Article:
Why is ethical leadership so hard?
In the second part of our Epic Ethical Leadership Fails blog series, our guest author Dr. Bettina Palazzo explores why so many people of success and leaders often fail on ethics.
When we look from the outside at recent “epic ethical leadership fails” from Novak Djokovic to Boris Johnson, we usually wonder:
“What were they thinking?”
Yes, from the outside, of course, we all understand that leaders are under constant ethical scrutiny, that they are judged by their actions as well as their words, and that they are mercilessly punished if they believe they are entitled to special rights because of their position of power.
As (omniscient) observers are all too willing to forget that in retrospect and as an uninvolved outsider, it is so much easier to recognize the ethical leadership traps than someone who in the heat of the moment has to react to a complex problem under pressure of time and success.
We seem to be dealing with a divergence of two dynamics here:
On the one hand, most leaders have never learned how to lead ethically and how to avoid the ethical pitfalls that come with positions of power. On the other hand, society’s tolerance level for bad role models in the C-suite has dropped dramatically.
According to a study by PWC, in 2018, for the first time in the history of this annual survey, more CEOs in the U.S. were fired for moral lapses than for poor financial results. The sin registry goes from sexual misconduct to involvement in fraud, corruption and insider trading.
So we have to ask ourselves: Why do so many executives fail in ethics?
I already talked about power poisoning in my last blog post. According to neuropsychological research, people in positions of power tend to be disrespectful and impulsive, believe they are entitled to more than others, and always have a clever excuse for their unethical behavior.
Power poisoning + presumption bias = ethical missteps
The effects of power poisoning are further compounded by many leaders’ overconfidence. Clearly, leaders must be self-confident, or they would not be leaders. But the downside of a very positive self-image is that it can very easily turn into over-confidence bias and one does not ask oneself the necessary (self-)critical questions at the decisive moment.
This form of overconfidence is often accompanied by the human tendency to consider oneself more ethical than others. This is called “moral superiority bias.” There are many studies that show that most people consider themselves to be smarter and more hard working than the average – even though statistically this is not possible, it helps to boost our self-esteem. People seem to exaggerate the most when it comes to assessing their own moral qualities: according to a study with British prison inmates, even they rate themselves as more trustworthy, honest, and compassionate than the average person.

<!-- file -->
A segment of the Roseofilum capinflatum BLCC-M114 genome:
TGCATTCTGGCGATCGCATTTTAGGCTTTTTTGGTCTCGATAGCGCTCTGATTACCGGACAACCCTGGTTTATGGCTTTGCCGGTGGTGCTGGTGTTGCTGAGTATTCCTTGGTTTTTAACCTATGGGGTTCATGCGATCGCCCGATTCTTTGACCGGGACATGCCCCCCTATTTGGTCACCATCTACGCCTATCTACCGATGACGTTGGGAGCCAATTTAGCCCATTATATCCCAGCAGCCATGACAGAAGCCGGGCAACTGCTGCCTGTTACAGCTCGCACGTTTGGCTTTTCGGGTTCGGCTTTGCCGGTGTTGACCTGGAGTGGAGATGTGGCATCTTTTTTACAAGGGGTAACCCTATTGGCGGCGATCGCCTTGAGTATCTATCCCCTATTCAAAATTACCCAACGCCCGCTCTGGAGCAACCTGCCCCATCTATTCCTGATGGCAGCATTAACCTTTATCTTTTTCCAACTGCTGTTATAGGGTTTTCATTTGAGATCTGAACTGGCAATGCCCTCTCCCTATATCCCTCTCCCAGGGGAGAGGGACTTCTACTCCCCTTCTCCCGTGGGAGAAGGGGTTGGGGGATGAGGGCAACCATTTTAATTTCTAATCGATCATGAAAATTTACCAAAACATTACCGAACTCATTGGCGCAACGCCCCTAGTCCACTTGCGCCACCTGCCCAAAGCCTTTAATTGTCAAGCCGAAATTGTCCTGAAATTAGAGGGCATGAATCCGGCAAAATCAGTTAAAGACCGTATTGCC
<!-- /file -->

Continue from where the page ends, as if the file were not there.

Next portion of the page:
You may know this yourself if you’ve ever lived with roommates: We’re always convinced that we clean up more than the other person….
Power poisoning + presumption bias + poor speak-up culture = ticking time bomb
We also know from research that we all think we are good people, and when someone questions this, we immediately get angry and defensive. The scientific term for this is “moral identity threat.” This is one of the reasons why people in leadership positions usually don’t get critical feedback on their ethics, because the people around them know very well that this would jeopardize the relationship. But if you never get critical feedback, you can’t think self-critically about the ethical dimension of your actions. No one is ethically perfect, and without outside guidance, it is very difficult to question oneself in this regard.
The result is that people in the companies often already knew about the problems long before the bomb of a corporate scandal “suddenly” goes off. And then everyone wonders, quite startled, why no one said anything.
As with power poisoning, it is not at all easy for individual managers to remain self-critically grounded in the facts and not become defensive in the face of critical questions about their moral qualities.
Here, as well, we need corporate structures that promote the ethical competence of managers, give egomaniacal self-promoters no chance, and build a culture of open dialogue in which raising ethical concerns is normal and encouraged.
In the next part of this ethical leadership series, we will discover why a higher proportion of women in leadership could be a recipe for success for less ethical leadership fails.
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